Indian Times
9:46 pm
Fri October 4, 2013

Lois Bougetah Smoky, Kiowa Artist Ahead Of Her Time

The Jacobson House in Norman is currently exhibiting work from the only female member of the Kiowa Five, Lois Bougetah Smoky. The Kiowa Five were a group of Kiowa artists that were brought to the University of Oklahoma by Oscar Jacobson, the first Director of the OU Art School.

Heather Ahtone (Chickasaw/Choctaw) is the James T Bialac Assistant Curator of Native American and Non- western Art at the Fred Jones Junior Museum of Art at the University of Oklahoma.  Ahtone recently gave a talk about Lois Smoky. I asked her to tell me about Lois Smoky, perhaps the least known of the Kiowa Five.

Heather Ahtone
Credit Lester Harragarra

“Lois Smoky was part of that first group of five students, Kiowa students, who came to the University of Oklahoma in 1927. They were all young, she was the youngest. The rest were all male. She was the only young lady,” Ahtone said.

“And the courage that it took for her as a Kiowa woman to come to the university of Oklahoma when at that time the Kiowa people were in transition from tipi to tar paper homes, were still in that transition of going from horses to using cars,” Ahtone said.

“People lived close to their families but also recognizing that there was some practicality to moving closer to Anadarko, or some of the other larger communities,” Ahtone said.

“So these students come into an environment and we have to think about that, for them as a cultural group, as representatives of a cultural group. But also to think about that in the scope of what it was to be going to a higher education institution at that time for a young woman, whether she was Kiowa or not.”

In those days, Ahtone said coming to college was largely a premise for meeting a husband and making a woman into a good partner to a well-educated man. 

“So coming to college in the 1920's for women was less about some of the parameters that one might think of now of young ladies who come to college in order to become leaders and such,” Ahtone said. 

Lois Smoky entered into this world of higher education, but on her family’s terms, as would befit a young Kiowa woman in good standing.

“In order for Lois to come to OU, her family had to support it and her mother had to come with her. It was because her mother came with her that the Kiowa Five were put into an off-campus house. That house was rented by Lois Smoky's family because the University could not allow her mother to live in the dormitories,” Ahtone said.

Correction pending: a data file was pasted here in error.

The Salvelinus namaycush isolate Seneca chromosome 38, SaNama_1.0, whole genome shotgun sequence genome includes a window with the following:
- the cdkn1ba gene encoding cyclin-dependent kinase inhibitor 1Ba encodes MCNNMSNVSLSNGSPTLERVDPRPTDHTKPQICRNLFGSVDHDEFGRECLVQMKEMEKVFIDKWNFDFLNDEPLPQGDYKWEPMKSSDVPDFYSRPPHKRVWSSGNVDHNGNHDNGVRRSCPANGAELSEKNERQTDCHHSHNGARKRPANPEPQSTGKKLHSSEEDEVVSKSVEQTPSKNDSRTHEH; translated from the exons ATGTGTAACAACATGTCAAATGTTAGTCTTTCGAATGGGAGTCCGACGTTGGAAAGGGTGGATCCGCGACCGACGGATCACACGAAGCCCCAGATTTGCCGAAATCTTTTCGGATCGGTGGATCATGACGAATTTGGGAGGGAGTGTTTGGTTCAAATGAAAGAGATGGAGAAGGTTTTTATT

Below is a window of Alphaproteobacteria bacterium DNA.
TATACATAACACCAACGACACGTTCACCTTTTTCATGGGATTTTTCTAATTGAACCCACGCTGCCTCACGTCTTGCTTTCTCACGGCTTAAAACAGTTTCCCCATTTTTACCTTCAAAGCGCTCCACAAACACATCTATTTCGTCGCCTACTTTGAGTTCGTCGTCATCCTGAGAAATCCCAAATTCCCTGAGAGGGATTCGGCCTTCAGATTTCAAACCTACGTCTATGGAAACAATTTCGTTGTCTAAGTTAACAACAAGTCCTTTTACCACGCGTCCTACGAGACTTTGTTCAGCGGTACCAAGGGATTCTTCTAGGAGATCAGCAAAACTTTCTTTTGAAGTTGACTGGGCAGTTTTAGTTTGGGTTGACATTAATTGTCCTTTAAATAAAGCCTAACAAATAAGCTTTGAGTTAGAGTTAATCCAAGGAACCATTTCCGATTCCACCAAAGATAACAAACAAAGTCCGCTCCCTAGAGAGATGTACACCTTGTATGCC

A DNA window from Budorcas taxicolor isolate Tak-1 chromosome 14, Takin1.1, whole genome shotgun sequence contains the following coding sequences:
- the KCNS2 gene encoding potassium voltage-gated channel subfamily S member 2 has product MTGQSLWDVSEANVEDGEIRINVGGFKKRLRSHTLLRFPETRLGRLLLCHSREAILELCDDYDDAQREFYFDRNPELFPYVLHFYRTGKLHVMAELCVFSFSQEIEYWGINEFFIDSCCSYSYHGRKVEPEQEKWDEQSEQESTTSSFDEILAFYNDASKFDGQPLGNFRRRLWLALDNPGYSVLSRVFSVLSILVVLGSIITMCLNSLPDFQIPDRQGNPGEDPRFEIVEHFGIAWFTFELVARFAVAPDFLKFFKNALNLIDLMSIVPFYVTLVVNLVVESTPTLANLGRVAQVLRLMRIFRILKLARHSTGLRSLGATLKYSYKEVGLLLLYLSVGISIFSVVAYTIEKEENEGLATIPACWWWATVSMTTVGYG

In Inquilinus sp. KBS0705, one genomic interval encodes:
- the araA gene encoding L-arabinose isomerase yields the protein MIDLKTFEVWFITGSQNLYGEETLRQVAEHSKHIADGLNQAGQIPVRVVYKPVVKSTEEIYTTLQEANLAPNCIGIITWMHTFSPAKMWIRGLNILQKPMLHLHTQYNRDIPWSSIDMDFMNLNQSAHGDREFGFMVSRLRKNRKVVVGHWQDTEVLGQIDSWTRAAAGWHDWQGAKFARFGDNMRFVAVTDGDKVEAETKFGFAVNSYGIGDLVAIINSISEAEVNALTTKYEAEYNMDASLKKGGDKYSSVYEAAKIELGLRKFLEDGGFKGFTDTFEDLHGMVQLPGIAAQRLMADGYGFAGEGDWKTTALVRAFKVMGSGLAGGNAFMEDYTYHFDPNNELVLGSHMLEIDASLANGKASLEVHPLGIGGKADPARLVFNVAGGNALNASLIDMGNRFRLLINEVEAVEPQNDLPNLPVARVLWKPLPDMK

“Since she was living off campus, the other Kiowa men chose to live off campus too. In that way, they could have the treatment as Kiowa men of having a Kiowa woman prepare food and the cultural environment in this little microcosm of the Kiowa community that migrated into Norman just in that moment of time and so, Lois' mother becomes sort of a mother to all these other men as well.” 

Lois Smoky’s work from this time is rare.

“They are also the most valuable on the market because they're the most hardest to find. Fred Jones owns, I believe its five works, two of them are originals and three are Pochoir prints that come from the Kiowa Art Book that is published by Jacobson in France of the artist's work. There are reproductions that exist out there,” Ahtone said.

“As far as originals, I don't know if any of the Kiowa Five artists, or Six, if there is a finite number of how many works they produced. I know they worked in materials that you might not consider as necessarily art materials. They used often butcher paper, craft paper,” Ahtone said.

“Most of the paintings were done in tempura which has no archival qualities at all. In fact, it’s a big challenge now that when you have an original, that you know, all art is at some point degrading. Unfortunately the works that the Kiowa artists did when they came in the 1920's is degrading very quickly because the materials they were using were not set to last for very long.”

Against all odds, the work not meant to last very long…has.

A show of the work of Lois Smoky is currently on display at the Jacobson House Native Art Center. 

Tracy Satepauhoodle Mikannen (Kiowa/Caddo), Director of the Jacobson House, has put together a War Mothers Dance that will take place next Friday to honor Smoky’s place in Kiowa art history.

Tracy Satepauhoodle Mikannen
Credit Lauren Bivens White

“This dance is in celebration of Lois Smoky, the Trailblazer and Traditionalist exhibit,” Mikannen said.

“It honors Lois Bougetah Smoky, who was part of the original Kiowa Five. Lois Smoky's sister was very instrumental in founding the Kiowa War Mothers and that’s why it’s significant and that’s why we are going to have them come and also join in with the Victory Club,” Mikannen said.

“We are also showing a DVD made by the late Evans Ray Satepauhoodle about the language, the song and he also explains a little bit about the Kiowa War Mothers and the Kiowa Victory Club and then something called the Purple Heart Club. This is in conjunction with the Second Friday Art Walk.”

They will also be joined by Sigma Nu Alpha Gamma, the Native American fraternity at the University of Oklahoma.

Next Friday, October 11th, events at the Jacobson House will start at 6pm followed by a traditional Kiowa meal, the public is invited.

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